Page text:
and we would like to underline that, although the circumstances made
it inevitable, it was not an easy decision.

We are very sorry for the inconvenience.

For customers who would like to continue using their SX-70 camera, we
can offer some film alternatives below. However, we do appreciate
that these films do not offer the same characteristics as SX-70 /
Time-Zero film.
***

SX-70 film, now called Time Zero film, came out in 1972 with the Polaroid SX-70 Land Camera, a folding Polaroid that, for its day, was the most advanced camera on the market. The film had one “flaw”. The emulsion did not harden as quickly as it was supposed to, allowing artists using various tools to push and smear the dye and base layers around to create impressionistic-looking, or “painterly” images. Sometimes called SX-70 manipulation (a long term), altered SX-70, painterly photography, or a variety of other terms, the essential description is that it is done by hand. Some people continue the process through digital manipulation or painting/drawing over the Mylar cover with oils, acrylics, or inks, or otherwise embellishing the image. I tend to prefer the straight altered image. I do scan the originals and enlarge them for printing, but I don’t do any further manipulation.

Since the original film has depth (in that the emulsion is composed of several layers) the altered image also has depth, which can accentuate the feeling of depth in the image and also be apparent under certain lighting conditions and viewing angles. A print, although striking when enlarged, lacks this dimensional component.

Being only 3″ x 3 1/8″, the film has a small working area, so tools and timing are important in creating the effects desired. However, in reality you’re not ever really sure what you’ll end up with once you start bacause the work is done in real time, you create more or less on the fly. Environmental conditions, mental and emotional state, relationship to the subject, tools used, among others, all play a role in how the final piece turns out.

Blue
Polaroid SX-70 manipulation by Mike Shipman

The process starts once the exposure is made and the film is passed through the rollers, squeezing the developer across the film. The development can be arrested by putting the film at that point into the freezer, but I like working on the image “live”, at the moment. I have a “toolkit” of manipulators that I carry with me, but I will also use found items on site. Sometimes, I will use only found items, then discard them once the image is done, thereby preserving the effect on the original.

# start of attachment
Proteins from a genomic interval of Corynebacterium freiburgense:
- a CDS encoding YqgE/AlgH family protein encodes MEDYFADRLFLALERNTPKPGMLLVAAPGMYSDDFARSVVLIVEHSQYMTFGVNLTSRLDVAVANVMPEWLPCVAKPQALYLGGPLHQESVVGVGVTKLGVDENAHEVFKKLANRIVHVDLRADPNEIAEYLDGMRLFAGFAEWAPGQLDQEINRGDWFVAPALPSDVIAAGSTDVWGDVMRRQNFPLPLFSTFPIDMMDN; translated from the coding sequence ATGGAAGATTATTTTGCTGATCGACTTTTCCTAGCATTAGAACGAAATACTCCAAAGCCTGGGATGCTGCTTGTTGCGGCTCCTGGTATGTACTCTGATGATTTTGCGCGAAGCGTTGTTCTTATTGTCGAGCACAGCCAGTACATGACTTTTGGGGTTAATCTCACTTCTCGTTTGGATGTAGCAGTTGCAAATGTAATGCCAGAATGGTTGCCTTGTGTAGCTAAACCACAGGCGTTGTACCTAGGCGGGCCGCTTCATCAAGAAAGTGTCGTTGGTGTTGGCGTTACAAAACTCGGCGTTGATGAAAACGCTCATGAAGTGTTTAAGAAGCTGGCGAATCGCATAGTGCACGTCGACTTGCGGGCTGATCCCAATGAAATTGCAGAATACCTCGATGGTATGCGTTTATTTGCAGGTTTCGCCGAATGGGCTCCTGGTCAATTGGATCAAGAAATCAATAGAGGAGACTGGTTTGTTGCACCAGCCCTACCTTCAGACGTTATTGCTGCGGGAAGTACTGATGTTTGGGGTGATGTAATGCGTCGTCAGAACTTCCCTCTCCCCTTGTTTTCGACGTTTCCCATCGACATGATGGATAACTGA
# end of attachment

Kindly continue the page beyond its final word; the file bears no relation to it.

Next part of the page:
I create 2 types of original SX-70 manipulation. By original I mean that the manipulations done are different for each image created, no two being the same. Much like 2 paintings of the same subject.

The first original is created with the Polaroid SX-70 camera. This results in a “true original” in that the image cannot generally be repeated. The image is shot with the camera, the film is processed on the spot following the exposure, and the manipulation of the image is done at that same point in time.

The second original is done using 35mm slide film and a slide printer (Daylab). For this I am using a 35mm transparency and exposing the SX-70 film with that image, similar to how a print is made in a darkroom using a negative and enlarger. The image is then altered after the film is exposed. In this case, several different original “versions” of the same image can be made; originals in that each separate image is manipulated using different techniques, pressures, emphasis, etc. Using the 35mm (now digital) camera allows for more flexibility in lens choice, lighting options, shooting conditions, etc. To effectively work the emulsion on the Polaroid film, the temperature of the film needs to be above 80 degrees (F), so wintertime manipulations are tricky at best. Enterprising artists have come up with ingenious mobile heating devices to allow for manipulations to be done in less than optimal conditions.